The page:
Alpha is a PG-13 adventure film taking place 20,000 years ago roughly during the Paleolithic or Mesolithic era. During this last Ice Age, a young man becomes separated from his tribe on a dangerous buffalo hunt and struggles to find his way home through the prehistoric wilderness. Through hunting, healing his wounds, learning to build a fire, and befriending an injured wolf, this young man’s survival might be just within his reach.
Alpha is all about survival and courage, with the story planted firmly in the theme of naturalism similar to films like Cast Away (2000) or The Revenant (2015). The enormous, wild landscape is highlighted by surprisingly artful cinematography reminding us of the vastness of the earth and man’s small place within it. The visual effects are stunning, and all the spoken words are read through subtitles, helping the film achieve, at least some kind of, authenticity.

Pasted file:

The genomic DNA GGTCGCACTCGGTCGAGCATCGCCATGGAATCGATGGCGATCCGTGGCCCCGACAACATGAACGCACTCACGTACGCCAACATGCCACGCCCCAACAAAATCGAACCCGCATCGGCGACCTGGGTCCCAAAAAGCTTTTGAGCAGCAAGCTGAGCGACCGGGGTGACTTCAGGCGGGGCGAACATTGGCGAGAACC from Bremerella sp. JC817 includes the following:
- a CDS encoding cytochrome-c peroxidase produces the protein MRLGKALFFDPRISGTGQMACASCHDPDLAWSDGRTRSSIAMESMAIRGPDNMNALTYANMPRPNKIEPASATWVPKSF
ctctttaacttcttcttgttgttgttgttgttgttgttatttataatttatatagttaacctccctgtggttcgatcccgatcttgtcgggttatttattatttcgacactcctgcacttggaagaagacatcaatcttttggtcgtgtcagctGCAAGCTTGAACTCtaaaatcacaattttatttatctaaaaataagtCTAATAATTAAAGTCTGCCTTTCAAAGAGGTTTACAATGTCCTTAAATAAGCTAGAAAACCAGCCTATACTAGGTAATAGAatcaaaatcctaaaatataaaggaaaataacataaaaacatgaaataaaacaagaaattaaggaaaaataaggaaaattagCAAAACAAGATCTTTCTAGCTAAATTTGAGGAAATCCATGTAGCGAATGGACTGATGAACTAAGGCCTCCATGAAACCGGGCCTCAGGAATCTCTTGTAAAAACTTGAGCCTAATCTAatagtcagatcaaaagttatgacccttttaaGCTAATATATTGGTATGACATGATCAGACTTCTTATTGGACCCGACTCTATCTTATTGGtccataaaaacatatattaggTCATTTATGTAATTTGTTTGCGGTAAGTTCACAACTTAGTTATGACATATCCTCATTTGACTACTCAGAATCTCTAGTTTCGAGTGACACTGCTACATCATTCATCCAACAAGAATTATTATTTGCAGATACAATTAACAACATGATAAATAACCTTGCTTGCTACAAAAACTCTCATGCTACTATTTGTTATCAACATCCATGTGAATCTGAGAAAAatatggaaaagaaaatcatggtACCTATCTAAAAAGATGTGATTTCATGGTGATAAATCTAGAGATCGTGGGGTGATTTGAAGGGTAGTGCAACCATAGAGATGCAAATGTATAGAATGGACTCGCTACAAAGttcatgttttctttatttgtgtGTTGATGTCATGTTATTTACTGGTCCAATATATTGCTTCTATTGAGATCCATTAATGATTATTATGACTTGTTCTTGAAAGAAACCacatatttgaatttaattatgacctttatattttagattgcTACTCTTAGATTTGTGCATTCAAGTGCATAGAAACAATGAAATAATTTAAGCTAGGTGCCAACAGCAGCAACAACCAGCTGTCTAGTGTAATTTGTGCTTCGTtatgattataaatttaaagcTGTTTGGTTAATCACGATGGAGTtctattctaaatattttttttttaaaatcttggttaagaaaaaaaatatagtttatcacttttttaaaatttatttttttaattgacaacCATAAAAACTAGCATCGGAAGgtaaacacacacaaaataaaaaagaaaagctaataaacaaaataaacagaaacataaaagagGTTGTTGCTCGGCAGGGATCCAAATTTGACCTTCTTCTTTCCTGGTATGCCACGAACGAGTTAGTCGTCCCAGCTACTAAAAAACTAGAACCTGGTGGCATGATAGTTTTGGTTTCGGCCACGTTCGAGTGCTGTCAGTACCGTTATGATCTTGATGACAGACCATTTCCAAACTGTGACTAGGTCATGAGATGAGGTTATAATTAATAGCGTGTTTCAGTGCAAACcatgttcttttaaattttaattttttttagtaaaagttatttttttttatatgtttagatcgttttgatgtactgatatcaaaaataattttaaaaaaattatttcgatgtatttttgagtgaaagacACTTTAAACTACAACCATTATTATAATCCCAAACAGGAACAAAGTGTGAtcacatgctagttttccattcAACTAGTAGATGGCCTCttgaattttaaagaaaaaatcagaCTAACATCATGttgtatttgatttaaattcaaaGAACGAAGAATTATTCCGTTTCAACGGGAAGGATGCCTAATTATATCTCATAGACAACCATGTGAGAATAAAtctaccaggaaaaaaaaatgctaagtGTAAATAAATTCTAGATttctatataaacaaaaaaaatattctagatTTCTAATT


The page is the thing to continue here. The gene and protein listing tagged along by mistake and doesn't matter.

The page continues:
The ending is far too sentimental and sappily written. But as a whole, Alpha does a fine job at portraying an extinct way of life and man’s evolving relationship with the animals that live around him. I was pleasantly surprised. But what also surprised me was the very small number of people actually in the theater watching Alpha, especially considering how Utah is a state is so widely known for its unique natural habitats and the support many Utahns have for preserving them. When this film ended, I looked over at my friend sitting beside me and said, “Not bad,” with a shrug.